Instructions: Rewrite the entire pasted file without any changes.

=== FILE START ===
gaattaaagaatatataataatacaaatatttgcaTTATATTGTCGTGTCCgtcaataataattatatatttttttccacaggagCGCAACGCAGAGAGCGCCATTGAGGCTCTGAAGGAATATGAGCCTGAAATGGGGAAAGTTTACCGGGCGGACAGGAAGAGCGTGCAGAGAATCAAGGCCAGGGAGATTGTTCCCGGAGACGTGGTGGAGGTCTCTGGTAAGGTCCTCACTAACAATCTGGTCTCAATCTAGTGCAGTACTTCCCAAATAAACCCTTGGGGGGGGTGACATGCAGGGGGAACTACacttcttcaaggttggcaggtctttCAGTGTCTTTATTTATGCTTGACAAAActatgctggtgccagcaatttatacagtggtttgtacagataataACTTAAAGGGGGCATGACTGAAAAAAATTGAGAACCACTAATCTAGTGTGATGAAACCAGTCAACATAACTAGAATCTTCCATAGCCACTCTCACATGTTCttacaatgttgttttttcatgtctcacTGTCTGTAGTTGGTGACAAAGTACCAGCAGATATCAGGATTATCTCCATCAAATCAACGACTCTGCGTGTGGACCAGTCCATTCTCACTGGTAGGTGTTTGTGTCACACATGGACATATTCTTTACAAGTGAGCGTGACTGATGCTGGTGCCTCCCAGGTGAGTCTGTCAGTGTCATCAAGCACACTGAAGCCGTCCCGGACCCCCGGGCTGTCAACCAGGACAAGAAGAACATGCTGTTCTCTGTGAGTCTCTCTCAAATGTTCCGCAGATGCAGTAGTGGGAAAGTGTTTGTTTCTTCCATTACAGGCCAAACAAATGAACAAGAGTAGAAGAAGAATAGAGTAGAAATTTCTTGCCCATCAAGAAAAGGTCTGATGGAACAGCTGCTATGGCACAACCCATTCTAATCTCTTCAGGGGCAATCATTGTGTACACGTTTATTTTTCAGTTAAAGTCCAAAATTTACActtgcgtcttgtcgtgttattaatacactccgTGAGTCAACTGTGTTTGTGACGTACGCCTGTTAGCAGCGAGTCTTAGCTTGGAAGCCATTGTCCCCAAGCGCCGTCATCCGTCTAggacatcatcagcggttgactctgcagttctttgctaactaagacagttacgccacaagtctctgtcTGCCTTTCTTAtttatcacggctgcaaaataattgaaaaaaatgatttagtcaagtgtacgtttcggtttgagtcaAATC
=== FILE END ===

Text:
gaattaaagaatatataataatacaaatatttgcaTTATATTGTCGTGTCCgtcaataataattatatatttttttccacaggagCGCAACGCAGAGAGCGCCATTGAGGCTCTGAAGGAATATGAGCCTGAAATGGGGAAAGTTTACCGGGCGGACAGGAAGAGCGTGCAGAGAATCAAGGCCAGGGAGATTGTTCCCGGAGACGTGGTGGAGGTCTCTGGTAAGGTCCTCACTAACAATCTGGTCTCAATCTAGTGCAGTACTTCCCAAATAAACCCTTGGGGGGGGTGACATGCAGGGGGAACTACacttcttcaaggttggcaggtctttCAGTGTCTTTATTTATGCTTGACAAAActatgctggtgccagcaatttatacagtggtttgtacagataataACTTAAAGGGGGCATGACTGAAAAAAATTGAGAACCACTAATCTAGTGTGATGAAACCAGTCAACATAACTAGAATCTTCCATAGCCACTCTCACATGTTCttacaatgttgttttttcatgtctcacTGTCTGTAGTTGGTGACAAAGTACCAGCAGATATCAGGATTATCTCCATCAAATCAACGACTCTGCGTGTGGACCAGTCCATTCTCACTGGTAGGTGTTTGTGTCACACATGGACATATTCTTTACAAGTGAGCGTGACTGATGCTGGTGCCTCCCAGGTGAGTCTGTCAGTGTCATCAAGCACACTGAAGCCGTCCCGGACCCCCGGGCTGTCAACCAGGACAAGAAGAACATGCTGTTCTCTGTGAGTCTCTCTCAAATGTTCCGCAGATGCAGTAGTGGGAAAGTGTTTGTTTCTTCCATTACAGGCCAAACAAATGAACAAGAGTAGAAGAAGAATAGAGTAGAAATTTCTTGCCCATCAAGAAAAGGTCTGATGGAACAGCTGCTATGGCACAACCCATTCTAATCTCTTCAGGGGCAATCATTGTGTACACGTTTATTTTTCAGTTAAAGTCCAAAATTTACActtgcgtcttgtcgtgttattaatacactccgTGAGTCAACTGTGTTTGTGACGTACGCCTGTTAGCAGCGAGTCTTAGCTTGGAAGCCATTGTCCCCAAGCGCCGTCATCCGTCTAggacatcatcagcggttgactctgcagttctttgctaactaagacagttacgccacaagtctctgtcTGCCTTTCTTAtttatcacggctgcaaaataattgaaaaaaatgatttagtcaagtgtacgtttcggtttgagtcaAATC